by Arnold Fruchtenbaum | April 20 2018
More than any other book of the Hebrew Scriptures, the writings of the prophet Daniel confront us with evidence of the time of Messiah’s coming—evidence that many people would rather not see. But it is there and cannot be ignored.
That Daniel was indeed a prophet is well substantiated. He accurately prophesied the rise of the Medo-Persian, Greek and Roman empires even at a time when the Babylonian Empire, which preceded them all, was at its height. He accurately predicted the fortunes, conflicts, wars and conspiracies of the two kingdoms of Syria and Egypt between the fracturing of the Greek Empire and the conquest by Rome. He prophesied the role of the Maccabees during this period. It is Daniel’s detailed accuracy in his prophecies that has caused many critics to try to give a late date to the book of Daniel, although no evidence has been discovered that would negate the book’s composition at the time that it claims to have been written. At the very latest, the book was completed around 530 B.C.E.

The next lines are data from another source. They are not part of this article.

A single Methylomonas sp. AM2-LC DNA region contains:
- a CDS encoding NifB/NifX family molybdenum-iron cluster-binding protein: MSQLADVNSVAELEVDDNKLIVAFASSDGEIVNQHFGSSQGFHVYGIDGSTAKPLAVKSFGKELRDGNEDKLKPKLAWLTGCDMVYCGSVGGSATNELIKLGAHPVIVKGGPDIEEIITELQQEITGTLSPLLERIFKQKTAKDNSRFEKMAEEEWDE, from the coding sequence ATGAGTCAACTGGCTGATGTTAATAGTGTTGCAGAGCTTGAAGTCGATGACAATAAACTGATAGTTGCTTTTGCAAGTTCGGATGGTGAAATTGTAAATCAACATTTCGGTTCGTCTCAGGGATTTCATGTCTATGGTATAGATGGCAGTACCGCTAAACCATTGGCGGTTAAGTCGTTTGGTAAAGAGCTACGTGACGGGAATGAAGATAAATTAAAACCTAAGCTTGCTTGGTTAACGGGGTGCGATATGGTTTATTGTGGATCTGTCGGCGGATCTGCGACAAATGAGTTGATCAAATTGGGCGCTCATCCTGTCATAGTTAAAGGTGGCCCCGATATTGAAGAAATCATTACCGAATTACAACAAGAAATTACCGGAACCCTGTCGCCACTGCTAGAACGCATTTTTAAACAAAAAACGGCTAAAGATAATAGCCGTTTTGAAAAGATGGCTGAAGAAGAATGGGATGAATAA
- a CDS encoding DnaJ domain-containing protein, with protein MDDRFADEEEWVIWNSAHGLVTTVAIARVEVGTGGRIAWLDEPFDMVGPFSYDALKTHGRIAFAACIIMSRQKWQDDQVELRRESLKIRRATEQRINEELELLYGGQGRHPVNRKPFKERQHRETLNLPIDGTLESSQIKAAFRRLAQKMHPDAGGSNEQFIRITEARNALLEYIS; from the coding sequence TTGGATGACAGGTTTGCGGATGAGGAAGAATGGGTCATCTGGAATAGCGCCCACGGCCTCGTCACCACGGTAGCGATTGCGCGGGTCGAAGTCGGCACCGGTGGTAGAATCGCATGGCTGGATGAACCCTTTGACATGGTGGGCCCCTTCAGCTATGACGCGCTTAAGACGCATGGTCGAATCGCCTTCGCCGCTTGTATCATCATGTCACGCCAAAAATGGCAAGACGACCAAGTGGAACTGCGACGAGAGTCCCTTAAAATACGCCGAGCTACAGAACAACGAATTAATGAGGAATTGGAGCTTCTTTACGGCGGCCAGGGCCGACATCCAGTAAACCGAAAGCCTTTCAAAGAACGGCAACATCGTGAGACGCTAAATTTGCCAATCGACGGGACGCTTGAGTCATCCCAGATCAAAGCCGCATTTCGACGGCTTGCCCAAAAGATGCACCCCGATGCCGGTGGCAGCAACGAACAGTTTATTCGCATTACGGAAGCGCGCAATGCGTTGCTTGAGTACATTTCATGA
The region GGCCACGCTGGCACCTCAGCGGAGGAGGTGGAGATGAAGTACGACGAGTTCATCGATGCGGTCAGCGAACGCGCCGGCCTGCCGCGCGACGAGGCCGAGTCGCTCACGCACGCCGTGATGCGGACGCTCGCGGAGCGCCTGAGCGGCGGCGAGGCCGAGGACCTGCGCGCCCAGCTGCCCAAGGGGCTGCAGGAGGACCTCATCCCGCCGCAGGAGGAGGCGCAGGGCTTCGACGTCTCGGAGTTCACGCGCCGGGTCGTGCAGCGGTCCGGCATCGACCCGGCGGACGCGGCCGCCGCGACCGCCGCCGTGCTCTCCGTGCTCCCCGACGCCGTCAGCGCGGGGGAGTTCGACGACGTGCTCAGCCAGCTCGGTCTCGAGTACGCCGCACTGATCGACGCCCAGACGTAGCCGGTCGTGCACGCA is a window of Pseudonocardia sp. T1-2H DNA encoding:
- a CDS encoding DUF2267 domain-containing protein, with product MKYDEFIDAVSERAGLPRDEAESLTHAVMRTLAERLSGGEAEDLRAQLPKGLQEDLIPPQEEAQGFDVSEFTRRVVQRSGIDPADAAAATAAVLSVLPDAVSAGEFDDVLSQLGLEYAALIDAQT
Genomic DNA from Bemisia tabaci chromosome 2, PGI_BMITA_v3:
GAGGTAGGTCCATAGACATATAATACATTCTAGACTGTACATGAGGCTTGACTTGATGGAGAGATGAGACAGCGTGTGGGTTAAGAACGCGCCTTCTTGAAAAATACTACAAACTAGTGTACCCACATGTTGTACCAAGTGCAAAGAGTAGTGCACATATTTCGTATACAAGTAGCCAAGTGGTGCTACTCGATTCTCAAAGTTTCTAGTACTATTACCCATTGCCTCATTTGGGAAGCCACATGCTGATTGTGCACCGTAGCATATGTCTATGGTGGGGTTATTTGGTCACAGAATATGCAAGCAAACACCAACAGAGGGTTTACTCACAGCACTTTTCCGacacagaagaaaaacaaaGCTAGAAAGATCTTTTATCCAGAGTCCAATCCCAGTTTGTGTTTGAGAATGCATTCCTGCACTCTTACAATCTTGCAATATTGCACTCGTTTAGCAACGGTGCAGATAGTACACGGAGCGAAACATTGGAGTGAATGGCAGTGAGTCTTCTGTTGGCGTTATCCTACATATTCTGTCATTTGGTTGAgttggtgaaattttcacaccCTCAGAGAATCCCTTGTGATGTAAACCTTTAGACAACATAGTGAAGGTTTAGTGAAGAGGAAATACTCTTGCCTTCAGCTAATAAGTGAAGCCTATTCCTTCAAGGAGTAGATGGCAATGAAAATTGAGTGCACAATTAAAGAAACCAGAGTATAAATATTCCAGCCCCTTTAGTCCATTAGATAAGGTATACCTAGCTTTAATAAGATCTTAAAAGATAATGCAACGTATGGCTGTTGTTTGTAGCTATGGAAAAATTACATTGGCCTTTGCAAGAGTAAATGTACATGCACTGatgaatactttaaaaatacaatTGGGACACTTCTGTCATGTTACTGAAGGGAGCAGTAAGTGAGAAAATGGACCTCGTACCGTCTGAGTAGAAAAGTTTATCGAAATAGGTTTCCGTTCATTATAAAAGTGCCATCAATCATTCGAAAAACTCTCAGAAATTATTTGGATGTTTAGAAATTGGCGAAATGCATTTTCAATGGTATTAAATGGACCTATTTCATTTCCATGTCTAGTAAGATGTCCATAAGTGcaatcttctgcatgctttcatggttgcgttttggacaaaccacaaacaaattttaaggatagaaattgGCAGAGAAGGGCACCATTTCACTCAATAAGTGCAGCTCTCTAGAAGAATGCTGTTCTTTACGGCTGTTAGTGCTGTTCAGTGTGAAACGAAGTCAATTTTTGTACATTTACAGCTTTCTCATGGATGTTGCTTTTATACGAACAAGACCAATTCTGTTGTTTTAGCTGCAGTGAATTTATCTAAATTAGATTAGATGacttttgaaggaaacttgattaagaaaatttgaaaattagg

The purpose of this article is to discuss in some detail verses 24-27 of Daniel nine. However, it will be wise to survey the entire chapter in order to see what engendered the prophecy of when Messiah would come.
The date for Daniel’s prophecy is the first year of Darius, which means that it occurred in the year 539 B. C. E., about 66 or 67 years after the Jews initially went into exile to Babylonia.
It was on this occasion, Daniel stated, that he was studying the Scriptures; and from these Scriptures he came to understand that the number of years for the completion of the desolations of Jerusalem was almost over, since the duration was to be 70 years. Daniel mentioned that he was studying “books,” and we can see for one that he had been studying the writings of Jeremiah; the lives of Jeremiah and Daniel did overlap to some extent. On two occasions (Jeremiah 25:10-14, 29:10-14) Jeremiah predicted that the captivity and desolation of Jerusalem would last 70 years. What other books Daniel may have been studying we cannot know with certainty. But there are some strong possibilities that he also studied the book of Isaiah, since Isaiah actually named Cyrus as the one who would permit the Jews to return (Isaiah 44:28-45:1). Furthermore, there are other writings in Moses and the Prophets that spelled out some specific conditions for the establishment of the messianic kingdom, and Daniel may have looked at some of these as well (Leviticus 26:40-43; 1 Kings 8:46-53, Jeremiah 3:12-18, Hosea 5:15-6:3). These passages emphasize that Israel as a nation must repent and confess sin prior to the establishment of any kingdom of the Messiah.